Sep 29

1 hr

Despite Britain's entering the 20th century as the dominant world power, its public discourses were imbued with cultural pessimism and rising social anxiety. Samuel Foster is a Visiting Academic at the University of East Anglia. His first monograph, Yugoslavia in the British Imagination: Peace, War and Peasants before Tito (Bloomsbury, 2021), explores how this changing domestic climate shaped perceptions of other cultures, and Britain's relationship to them, focusing on those Balkan territories that formed the first Yugoslavia from 1918 to 1941. The book examines these connections and demonstrates how the popular image of the region's peasantry evolved from that of foreign 'Other' to historical victim - suffering at the hand of modernity's worst excesses and symbolizing Britain's perceived decline. This coincided with an emerging moralistic sense of British identity that manifested itself during the First World War. Consequently, Yugoslavia was legitimized as the solution to peasant victimization and, as Foster's nuanced analysis reveals, enabled Britain's imagined (and self-promoted) revival as civilization's moral arbiter. Drawing on a range of previously unexplored archival sources, this compelling transnational analysis is an important contribution to the study of British social history and the nature of statehood in the modern Balkans. Vladislav Lilic is a doctoral candidate in Modern European History at Vanderbilt University. Learn more about your ad choices. Visit Support our show by becoming a premium member!

Sep 27

50 min 59 sec

The Tashkent-born Russian-American literary critic, editor, essayist, and journalist Vladislav Davidzon has been covering post-Soviet Ukraine for the past ten years, a tumultuous time for that country and the surrounding world. The 2014 “Revolution of Dignity” heralded a tremendous transformation of Ukrainian politics and society that has continued to ripple and reverberate throughout the world. These unprecedented events also wrought a remarkable cultural revolution in Ukraine itself. In late 2015, a year and a half after the 2014 Revolution swept away the presidency of the Moscow-leaning kleptocratic President Viktor Yanukovich, Davidzon and his wife founded a literary journal, The Odessa Review, focusing on newly emergent trends in film, literature, painting, design, and fashion. The journal became an East European cultural institution, publishing outstanding writers in the region and beyond. From his vantage point as a journalist and editor, Davidzon came to observe events and know many of the leading figures in Ukrainian politics and culture, and to write about them for a Western audience. Davidzon later found himself in the center of world events as he became a United States government witness in the Ukraine scandal that shook the presidency of Donald Trump. From Odessa with Love: Political and Literary Essays in Post-Soviet Ukraine (Academica Press, 2020) tells the real story of what happened in Ukraine from the keen and resilient perspective of an observer at its center Steven Seegel is Professor of Slavic and Eurasian Studies at The University of Texas at Austin. Learn more about your ad choices. Visit Support our show by becoming a premium member!

Sep 27

54 min 46 sec

Mark Baker is an American journalist and travel writer. In the 1980s, he lived in Vienna and reported on the former Eastern bloc for Business International and The Economist Group. In 1991, he moved to Prague, where he worked as an editor for The Prague Post and co-founded The Globe Bookstore & Coffeehouse. He’s written 30 travel guidebooks for publishers like Lonely Planet and Fodor's on countries in Central and Eastern Europe, including the Czech Republic. Čas Proměn (Time of Changes) is his first book of historical nonfiction. Find more about Mark at his website. Steven Seegel is Professor of Slavic and Eurasian Studies at The University of Texas at Austin. Learn more about your ad choices. Visit Support our show by becoming a premium member!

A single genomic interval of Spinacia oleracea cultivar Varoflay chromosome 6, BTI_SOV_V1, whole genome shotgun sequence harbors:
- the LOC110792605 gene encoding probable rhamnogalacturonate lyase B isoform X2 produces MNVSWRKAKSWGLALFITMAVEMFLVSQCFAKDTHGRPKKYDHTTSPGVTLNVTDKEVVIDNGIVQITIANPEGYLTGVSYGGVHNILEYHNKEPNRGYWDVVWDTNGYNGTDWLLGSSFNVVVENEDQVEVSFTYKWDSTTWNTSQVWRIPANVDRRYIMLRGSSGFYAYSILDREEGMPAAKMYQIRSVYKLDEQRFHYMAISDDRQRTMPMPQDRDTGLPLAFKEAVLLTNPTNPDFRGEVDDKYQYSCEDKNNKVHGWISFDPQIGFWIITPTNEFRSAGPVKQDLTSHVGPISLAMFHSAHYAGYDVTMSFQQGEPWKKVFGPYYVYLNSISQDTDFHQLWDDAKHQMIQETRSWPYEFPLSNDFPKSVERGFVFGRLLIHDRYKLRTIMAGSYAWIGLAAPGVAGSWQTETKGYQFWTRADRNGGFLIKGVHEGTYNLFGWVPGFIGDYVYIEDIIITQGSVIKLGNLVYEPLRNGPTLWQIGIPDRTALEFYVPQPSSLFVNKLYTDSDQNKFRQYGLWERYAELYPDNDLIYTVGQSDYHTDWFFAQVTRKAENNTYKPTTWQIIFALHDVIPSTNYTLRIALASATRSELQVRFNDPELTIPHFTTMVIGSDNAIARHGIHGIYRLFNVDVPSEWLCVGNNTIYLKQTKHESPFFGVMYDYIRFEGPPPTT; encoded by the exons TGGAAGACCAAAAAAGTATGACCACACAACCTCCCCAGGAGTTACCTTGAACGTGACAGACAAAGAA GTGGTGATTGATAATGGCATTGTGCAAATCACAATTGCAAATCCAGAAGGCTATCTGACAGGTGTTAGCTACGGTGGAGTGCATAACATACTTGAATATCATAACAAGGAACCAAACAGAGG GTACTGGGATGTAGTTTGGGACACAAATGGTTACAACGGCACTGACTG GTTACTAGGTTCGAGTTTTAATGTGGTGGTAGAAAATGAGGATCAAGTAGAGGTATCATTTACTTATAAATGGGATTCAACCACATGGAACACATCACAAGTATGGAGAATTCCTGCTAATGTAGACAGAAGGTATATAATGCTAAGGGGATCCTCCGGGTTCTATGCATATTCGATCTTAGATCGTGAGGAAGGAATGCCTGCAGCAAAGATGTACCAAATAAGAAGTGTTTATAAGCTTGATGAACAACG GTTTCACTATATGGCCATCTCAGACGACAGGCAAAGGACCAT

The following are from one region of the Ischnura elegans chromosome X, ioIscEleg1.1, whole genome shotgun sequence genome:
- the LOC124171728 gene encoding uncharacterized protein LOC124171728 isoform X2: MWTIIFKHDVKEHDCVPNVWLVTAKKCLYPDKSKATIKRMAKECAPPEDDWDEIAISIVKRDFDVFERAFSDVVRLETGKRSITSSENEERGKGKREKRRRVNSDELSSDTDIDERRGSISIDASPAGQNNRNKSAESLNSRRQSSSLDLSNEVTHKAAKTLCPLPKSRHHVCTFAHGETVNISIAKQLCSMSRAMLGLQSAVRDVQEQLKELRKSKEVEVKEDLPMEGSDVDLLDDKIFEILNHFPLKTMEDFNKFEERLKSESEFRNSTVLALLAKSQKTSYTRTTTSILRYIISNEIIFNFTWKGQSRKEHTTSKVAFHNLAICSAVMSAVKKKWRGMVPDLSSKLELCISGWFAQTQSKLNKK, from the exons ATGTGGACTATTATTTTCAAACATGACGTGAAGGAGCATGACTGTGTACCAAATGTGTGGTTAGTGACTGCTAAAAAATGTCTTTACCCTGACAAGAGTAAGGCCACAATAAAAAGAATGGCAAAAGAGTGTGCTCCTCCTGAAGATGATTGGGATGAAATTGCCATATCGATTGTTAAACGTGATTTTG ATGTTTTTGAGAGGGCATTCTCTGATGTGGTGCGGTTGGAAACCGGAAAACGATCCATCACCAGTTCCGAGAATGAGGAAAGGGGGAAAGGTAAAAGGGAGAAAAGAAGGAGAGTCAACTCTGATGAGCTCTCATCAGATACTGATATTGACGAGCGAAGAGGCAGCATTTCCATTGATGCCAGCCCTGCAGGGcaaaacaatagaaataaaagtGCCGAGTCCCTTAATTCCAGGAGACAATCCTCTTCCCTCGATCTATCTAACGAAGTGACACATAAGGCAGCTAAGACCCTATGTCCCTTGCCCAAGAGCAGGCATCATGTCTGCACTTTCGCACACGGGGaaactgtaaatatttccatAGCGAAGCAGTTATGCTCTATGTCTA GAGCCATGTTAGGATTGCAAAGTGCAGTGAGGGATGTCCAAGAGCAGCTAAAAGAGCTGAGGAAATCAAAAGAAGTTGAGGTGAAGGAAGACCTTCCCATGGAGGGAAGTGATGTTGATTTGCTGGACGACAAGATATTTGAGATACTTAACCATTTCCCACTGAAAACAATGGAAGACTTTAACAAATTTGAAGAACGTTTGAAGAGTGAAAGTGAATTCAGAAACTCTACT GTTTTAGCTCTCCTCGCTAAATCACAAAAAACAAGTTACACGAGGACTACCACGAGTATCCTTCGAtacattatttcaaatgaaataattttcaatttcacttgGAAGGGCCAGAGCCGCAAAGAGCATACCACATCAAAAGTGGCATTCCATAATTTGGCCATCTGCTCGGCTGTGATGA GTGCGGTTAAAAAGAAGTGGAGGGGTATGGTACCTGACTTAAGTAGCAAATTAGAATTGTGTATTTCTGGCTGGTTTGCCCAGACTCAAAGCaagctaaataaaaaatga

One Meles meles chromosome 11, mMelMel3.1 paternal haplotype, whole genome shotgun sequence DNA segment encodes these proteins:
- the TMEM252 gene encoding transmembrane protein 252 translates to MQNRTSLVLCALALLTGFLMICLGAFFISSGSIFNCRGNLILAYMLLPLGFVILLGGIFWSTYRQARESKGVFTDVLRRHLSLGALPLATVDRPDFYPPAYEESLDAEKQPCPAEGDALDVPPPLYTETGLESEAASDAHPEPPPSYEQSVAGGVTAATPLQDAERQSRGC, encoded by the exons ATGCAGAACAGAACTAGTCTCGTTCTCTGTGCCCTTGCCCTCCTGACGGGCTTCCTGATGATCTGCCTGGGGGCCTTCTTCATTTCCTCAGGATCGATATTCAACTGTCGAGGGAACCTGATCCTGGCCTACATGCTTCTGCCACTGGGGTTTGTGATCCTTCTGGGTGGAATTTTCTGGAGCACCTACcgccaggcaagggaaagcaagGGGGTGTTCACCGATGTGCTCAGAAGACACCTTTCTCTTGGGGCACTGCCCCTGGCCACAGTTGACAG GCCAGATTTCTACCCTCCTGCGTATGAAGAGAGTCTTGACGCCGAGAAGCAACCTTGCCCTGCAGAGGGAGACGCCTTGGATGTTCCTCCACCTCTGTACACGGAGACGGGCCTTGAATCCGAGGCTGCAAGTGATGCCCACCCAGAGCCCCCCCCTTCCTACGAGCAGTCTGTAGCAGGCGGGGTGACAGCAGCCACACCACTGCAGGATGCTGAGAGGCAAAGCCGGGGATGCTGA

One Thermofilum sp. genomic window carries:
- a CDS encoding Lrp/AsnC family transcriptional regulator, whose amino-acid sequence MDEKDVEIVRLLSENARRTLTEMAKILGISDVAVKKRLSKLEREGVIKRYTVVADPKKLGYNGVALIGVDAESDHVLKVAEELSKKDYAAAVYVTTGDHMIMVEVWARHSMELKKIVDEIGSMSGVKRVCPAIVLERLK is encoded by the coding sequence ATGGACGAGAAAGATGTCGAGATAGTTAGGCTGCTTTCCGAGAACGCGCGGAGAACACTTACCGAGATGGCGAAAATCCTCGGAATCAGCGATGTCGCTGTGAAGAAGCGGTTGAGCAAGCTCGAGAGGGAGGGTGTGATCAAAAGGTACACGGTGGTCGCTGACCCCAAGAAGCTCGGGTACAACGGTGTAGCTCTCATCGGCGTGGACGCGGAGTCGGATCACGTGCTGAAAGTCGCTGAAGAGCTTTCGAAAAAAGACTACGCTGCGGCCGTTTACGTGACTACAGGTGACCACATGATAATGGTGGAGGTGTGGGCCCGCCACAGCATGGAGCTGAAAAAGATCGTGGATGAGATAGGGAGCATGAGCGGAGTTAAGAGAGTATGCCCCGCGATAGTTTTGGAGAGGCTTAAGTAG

Sep 24

53 min 19 sec

Today we are joined by Petr Roubal, Senior Researcher at the Institute of Contemporary History in the Czech Academy of Sciences, and author of Spartakiads: The Politics of Physical Culture in Communist Czechoslovakia (Karolinum Press/Institute of Contemporary History, 2019). In our conversation, we discussed the genealogy of the Spartakiad gymnastics movement, the use of the Spartakiad during the Communist period and how those uses changed over time, and the reception of the Spartakiad by the Czech public. In Spartakiads, Roubal argues that the Spartakiad can be seen as more than a communist ritual. It was also as a particular Czech nationalist celebration whose popularity made it a central feature of Czech society across the 20th century that resisted postwar Sovietization and subsequently became a costly endeavour for the socialist state. He shows that the Spartakiad was not a sui generis development, but built upon the popular pre-war Sokol movement, one of the key institutions of Czech nationalism before the First World War. When the Communists took power, they had to deal with the popularity of the Sokol movement and its Slets. They attempted to introduce state socialist values into the gymnastics rituals, but their symbolic aims changed over time, especially after the Prague Spring and Normalization. The 1970 Spartakiad was the only time that the socialist state cancelled a Slet. These festivals cost the state immensely in terms of money and time. Hundreds of thousands of participants and spectators needed to be accommodated, fed, and transported from villages, and towns across the country to Prague every five years. Yet, the benefits of the Spartakiad were far from clear and elites and the popular class resisted, adopted, adapted, and celebrated the Spartakiad. Indeed, the Spartakiad’s influence in Czech society and on the socialist state defy simple analysis and Roubal does not hesitate to bring the theories of Foucault, Bakhtin, and other critical theorists to help unpack the power of the movement. Spartakiads: The Politics of Physical Culture in Communist Czechoslovakia is a rich analysis (and a fun read) about postwar socialist Czech society that will be of interest broadly, but especially to scholars of popular culture in postwar Europe and sports historians. Keith Rathbone is a senior lecturer at Macquarie University in Sydney, Australia. He researches twentieth-century French social and cultural history. His book, entitled Sport and physical culture in Occupied France: Authoritarianism, agency, and everyday life, (Manchester University Press, 2022) examines physical education and sports in order to better understand civic life under the dual authoritarian systems of the German Occupation and the Vichy Regime. If you have a title to suggest for this podcast, please contact him at and follow him at @keithrathbone on twitter. Learn more about your ad choices. Visit Support our show by becoming a premium member!